BAGHDAD– US marines seal off the hotbed city of Fallujah in Iraq. American snipers approach Vietnam-era kill rates. Foot patrols use portable battering rams to enter through walls, to avoid booby-trapped doors.

President Bush vowed last week that “resolute action” would be used to quell the uprising in Iraq. Monday the hardening US military policy showed signs of working: Fallujah civic leaders called on militants to surrender their heavy weapons; if they do, US forces promised not to resume their offensive against the besieged city.

Bowing to Woodward

Wednesday, April 28th, 2004

Why every White House talks to Bob Woodward |

“Journalistically speaking, he is not doing his job, which is to get the news out to his readers, instead of saving it up and charging $28 for it eight months later,” says Fellings. “But on the other hand, I am sure it helps interviewees relax and confide in him.”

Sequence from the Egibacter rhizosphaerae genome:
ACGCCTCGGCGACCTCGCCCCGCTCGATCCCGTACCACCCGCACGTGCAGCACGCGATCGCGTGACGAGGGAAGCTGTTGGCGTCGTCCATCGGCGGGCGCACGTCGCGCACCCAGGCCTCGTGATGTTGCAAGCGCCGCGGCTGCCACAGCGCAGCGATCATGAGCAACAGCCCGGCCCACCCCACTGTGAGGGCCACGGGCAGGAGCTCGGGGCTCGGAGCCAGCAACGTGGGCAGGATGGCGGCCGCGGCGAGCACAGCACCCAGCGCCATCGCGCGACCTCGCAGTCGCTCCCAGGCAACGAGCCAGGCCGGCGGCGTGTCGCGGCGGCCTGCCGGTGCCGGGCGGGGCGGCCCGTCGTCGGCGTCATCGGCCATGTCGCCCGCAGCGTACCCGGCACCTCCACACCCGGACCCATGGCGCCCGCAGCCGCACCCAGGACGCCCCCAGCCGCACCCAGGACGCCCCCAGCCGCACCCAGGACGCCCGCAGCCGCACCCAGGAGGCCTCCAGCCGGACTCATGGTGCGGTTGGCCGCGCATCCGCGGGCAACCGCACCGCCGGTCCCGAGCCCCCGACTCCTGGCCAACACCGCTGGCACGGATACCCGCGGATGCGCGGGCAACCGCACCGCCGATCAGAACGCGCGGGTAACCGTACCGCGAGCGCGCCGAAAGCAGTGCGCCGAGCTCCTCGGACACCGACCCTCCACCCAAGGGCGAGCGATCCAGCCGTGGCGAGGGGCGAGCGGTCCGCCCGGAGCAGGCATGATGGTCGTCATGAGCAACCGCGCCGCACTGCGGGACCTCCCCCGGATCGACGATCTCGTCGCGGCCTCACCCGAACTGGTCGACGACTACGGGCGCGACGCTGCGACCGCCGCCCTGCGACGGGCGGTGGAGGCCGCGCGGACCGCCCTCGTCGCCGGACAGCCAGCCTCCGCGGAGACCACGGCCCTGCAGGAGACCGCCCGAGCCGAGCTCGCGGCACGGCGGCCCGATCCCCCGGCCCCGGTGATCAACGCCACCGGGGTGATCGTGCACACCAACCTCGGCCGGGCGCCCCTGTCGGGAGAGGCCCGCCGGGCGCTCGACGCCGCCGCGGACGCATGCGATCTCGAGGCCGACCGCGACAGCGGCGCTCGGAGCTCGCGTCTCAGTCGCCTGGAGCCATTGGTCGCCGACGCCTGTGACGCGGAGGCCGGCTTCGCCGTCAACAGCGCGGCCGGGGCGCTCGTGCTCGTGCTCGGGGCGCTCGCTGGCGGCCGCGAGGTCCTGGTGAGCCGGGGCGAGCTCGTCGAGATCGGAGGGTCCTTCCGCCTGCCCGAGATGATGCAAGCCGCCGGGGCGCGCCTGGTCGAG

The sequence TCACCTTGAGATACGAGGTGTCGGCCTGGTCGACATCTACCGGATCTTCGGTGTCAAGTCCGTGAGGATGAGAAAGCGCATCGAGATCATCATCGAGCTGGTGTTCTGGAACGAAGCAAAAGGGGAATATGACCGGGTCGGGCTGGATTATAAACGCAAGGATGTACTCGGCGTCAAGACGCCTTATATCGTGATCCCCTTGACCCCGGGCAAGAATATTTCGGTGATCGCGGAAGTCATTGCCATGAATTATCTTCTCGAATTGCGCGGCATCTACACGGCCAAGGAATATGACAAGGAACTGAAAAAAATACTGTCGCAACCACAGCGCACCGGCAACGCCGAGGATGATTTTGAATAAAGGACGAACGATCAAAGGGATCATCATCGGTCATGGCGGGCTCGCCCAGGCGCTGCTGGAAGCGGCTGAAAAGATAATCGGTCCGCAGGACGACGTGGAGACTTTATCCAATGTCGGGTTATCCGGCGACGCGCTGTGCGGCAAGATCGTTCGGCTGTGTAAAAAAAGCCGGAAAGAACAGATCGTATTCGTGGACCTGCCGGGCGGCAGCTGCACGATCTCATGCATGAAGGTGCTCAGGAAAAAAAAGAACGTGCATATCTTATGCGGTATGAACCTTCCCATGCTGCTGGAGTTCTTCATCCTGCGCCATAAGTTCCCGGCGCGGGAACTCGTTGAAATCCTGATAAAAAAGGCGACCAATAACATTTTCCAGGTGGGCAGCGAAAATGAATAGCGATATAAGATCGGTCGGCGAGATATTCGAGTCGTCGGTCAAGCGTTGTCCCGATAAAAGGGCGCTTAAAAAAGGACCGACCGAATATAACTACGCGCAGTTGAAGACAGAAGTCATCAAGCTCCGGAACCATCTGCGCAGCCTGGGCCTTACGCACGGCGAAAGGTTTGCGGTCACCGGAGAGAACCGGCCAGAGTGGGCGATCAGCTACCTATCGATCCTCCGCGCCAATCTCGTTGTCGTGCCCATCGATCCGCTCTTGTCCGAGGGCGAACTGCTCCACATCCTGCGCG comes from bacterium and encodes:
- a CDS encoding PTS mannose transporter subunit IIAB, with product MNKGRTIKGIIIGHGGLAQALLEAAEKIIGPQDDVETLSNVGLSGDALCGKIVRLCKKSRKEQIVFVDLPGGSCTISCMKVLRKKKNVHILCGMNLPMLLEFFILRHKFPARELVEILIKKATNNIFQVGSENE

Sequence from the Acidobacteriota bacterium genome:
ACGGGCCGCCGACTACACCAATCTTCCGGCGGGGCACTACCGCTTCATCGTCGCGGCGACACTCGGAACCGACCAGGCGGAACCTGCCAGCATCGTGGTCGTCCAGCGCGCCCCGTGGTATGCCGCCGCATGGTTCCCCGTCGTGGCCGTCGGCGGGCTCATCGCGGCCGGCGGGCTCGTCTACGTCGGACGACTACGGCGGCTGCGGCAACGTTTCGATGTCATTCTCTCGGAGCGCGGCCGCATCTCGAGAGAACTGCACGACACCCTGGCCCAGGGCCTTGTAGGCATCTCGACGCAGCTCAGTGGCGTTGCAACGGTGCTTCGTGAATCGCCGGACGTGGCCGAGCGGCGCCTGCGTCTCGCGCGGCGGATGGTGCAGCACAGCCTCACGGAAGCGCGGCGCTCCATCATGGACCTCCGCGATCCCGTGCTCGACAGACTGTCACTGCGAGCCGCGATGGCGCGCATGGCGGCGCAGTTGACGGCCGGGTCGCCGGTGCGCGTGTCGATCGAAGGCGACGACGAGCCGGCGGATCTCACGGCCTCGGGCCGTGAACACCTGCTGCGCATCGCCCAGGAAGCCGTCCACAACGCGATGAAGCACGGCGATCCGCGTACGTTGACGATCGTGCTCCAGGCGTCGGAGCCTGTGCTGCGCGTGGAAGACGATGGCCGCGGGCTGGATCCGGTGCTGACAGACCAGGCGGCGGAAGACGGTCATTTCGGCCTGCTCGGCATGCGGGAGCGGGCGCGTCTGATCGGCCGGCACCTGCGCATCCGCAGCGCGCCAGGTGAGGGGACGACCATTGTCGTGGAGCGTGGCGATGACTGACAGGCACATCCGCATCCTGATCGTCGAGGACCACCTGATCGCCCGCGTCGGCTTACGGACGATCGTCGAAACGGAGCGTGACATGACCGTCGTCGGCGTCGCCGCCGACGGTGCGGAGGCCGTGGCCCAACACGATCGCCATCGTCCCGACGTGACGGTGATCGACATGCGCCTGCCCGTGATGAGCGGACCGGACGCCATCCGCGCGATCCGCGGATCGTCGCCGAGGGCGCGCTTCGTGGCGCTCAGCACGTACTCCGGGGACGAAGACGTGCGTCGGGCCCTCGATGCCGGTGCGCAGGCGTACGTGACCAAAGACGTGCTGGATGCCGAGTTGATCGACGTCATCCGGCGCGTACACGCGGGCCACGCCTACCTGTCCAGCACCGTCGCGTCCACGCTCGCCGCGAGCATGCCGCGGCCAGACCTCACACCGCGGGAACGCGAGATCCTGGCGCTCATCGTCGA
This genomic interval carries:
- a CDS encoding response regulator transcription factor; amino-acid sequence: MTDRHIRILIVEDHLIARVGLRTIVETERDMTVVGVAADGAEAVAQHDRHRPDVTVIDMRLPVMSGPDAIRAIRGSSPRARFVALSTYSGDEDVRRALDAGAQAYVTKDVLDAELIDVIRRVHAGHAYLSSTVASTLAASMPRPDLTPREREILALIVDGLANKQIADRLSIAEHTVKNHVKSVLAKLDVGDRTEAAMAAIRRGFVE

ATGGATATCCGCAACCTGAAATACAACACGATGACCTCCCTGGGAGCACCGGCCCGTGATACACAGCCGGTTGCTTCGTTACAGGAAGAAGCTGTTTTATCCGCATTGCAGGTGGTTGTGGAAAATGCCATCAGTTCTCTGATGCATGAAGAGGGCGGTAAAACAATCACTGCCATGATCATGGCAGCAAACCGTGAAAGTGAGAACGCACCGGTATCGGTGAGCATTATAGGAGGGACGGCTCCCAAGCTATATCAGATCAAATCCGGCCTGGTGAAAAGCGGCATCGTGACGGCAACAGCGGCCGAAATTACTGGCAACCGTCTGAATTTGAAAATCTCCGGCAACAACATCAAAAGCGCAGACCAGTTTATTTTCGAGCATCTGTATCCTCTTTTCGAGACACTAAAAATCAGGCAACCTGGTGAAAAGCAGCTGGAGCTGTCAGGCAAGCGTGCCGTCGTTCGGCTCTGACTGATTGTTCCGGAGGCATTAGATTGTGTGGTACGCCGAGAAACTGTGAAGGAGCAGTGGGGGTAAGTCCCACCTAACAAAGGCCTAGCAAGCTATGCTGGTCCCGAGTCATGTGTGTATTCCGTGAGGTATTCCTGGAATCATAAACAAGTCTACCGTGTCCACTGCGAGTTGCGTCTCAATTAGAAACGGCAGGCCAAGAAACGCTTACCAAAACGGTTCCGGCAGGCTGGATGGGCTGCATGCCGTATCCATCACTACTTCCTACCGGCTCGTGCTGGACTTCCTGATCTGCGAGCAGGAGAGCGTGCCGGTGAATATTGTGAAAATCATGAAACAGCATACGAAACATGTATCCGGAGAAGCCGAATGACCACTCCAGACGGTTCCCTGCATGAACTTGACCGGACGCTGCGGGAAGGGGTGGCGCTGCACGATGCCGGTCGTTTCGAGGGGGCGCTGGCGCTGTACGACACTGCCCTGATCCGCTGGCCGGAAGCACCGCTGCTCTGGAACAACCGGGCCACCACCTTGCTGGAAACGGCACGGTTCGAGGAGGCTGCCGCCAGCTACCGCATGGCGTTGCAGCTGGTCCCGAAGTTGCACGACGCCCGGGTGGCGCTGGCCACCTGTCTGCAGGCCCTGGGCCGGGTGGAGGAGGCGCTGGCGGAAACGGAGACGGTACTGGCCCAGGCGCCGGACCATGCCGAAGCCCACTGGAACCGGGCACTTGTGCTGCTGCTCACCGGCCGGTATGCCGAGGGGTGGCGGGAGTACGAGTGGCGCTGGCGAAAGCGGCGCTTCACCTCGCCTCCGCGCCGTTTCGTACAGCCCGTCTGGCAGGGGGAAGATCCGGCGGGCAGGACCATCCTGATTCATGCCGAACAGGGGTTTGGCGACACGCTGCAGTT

Also, those who know Woodward or have been interviewed by him talk of a “rock star quality” and a “power of seduction” that makes a person feel privileged to be interviewed by him at all. “You feel you can talk to him and say things to him that perhaps you would not say to anybody else - maybe to a priest in a confessional, maybe to your psychiatrist in the quiet of his study,” Mr. Gergen told NPR.

Kerry Takes on Chickenhawks

Wednesday, April 28th, 2004

MSNBC - Kerry: Bush intentionally exaggerated case

CLEVELAND - Sen. John Kerry of Massachusetts, the presumed Democratic nominee for president, accused President Bush on Tuesday of having knowingly exaggerated evidence that Iraq had weapons of mass destruction, saying the president made “colossal mistakes” before, during and after the war.

AFSCME Endorses Kalyn Free

Tuesday, April 27th, 2004

Kalyn Free for Congress 2004
Public Employees Union Says Free “Has Walked in Our Shoes”

MCALESTER – Democratic candidate for Congress Kalyn Free today announced the endorsement of the American Federation of State County and Municipal Employees Union (AFSCME). AFSCME is the nation’s largest public employees union with over 1.4 million members. There are 1200 AFSCME members in Oklahoma.